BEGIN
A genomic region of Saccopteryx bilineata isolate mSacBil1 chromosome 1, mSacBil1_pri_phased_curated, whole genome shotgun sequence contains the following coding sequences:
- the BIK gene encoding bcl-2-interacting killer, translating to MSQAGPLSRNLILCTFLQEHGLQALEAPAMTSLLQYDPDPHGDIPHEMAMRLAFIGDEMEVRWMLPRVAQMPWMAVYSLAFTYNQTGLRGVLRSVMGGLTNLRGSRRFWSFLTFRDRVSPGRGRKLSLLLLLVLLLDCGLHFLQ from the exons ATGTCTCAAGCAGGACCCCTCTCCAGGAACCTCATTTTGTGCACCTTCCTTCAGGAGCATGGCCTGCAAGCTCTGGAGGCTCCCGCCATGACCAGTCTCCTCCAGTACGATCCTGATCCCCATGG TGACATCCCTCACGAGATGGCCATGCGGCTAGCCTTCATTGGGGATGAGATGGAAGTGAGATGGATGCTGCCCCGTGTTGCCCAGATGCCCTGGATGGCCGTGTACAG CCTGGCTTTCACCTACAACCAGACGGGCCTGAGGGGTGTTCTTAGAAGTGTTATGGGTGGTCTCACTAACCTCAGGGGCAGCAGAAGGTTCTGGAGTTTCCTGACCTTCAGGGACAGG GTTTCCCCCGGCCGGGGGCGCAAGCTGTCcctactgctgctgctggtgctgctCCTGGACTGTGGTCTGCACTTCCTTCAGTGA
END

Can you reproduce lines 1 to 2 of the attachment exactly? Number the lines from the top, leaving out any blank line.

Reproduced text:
A genomic region of Saccopteryx bilineata isolate mSacBil1 chromosome 1, mSacBil1_pri_phased_curated, whole genome shotgun sequence contains the following coding sequences:
- the BIK gene encoding bcl-2-interacting killer, translating to MSQAGPLSRNLILCTFLQEHGLQALEAPAMTSLLQYDPDPHGDIPHEMAMRLAFIGDEMEVRWMLPRVAQMPWMAVYSLAFTYNQTGLRGVLRSVMGGLTNLRGSRRFWSFLTFRDRVSPGRGRKLSLLLLLVLLLDCGLHFLQ from the exons ATGTCTCAAGCAGGACCCCTCTCCAGGAACCTCATTTTGTGCACCTTCCTTCAGGAGCATGGCCTGCAAGCTCTGGAGGCTCCCGCCATGACCAGTCTCCTCCAGTACGATCCTGATCCCCATGG TGACATCCCTCACGAGATGGCCATGCGGCTAGCCTTCATTGGGGATGAGATGGAAGTGAGATGGATGCTGCCCCGTGTTGCCCAGATGCCCTGGATGGCCGTGTACAG CCTGGCTTTCACCTACAACCAGACGGGCCTGAGGGGTGTTCTTAGAAGTGTTATGGGTGGTCTCACTAACCTCAGGGGCAGCAGAAGGTTCTGGAGTTTCCTGACCTTCAGGGACAGG GTTTCCCCCGGCCGGGGGCGCAAGCTGTCcctactgctgctgctggtgctgctCCTGGACTGTGGTCTGCACTTCCTTCAGTGA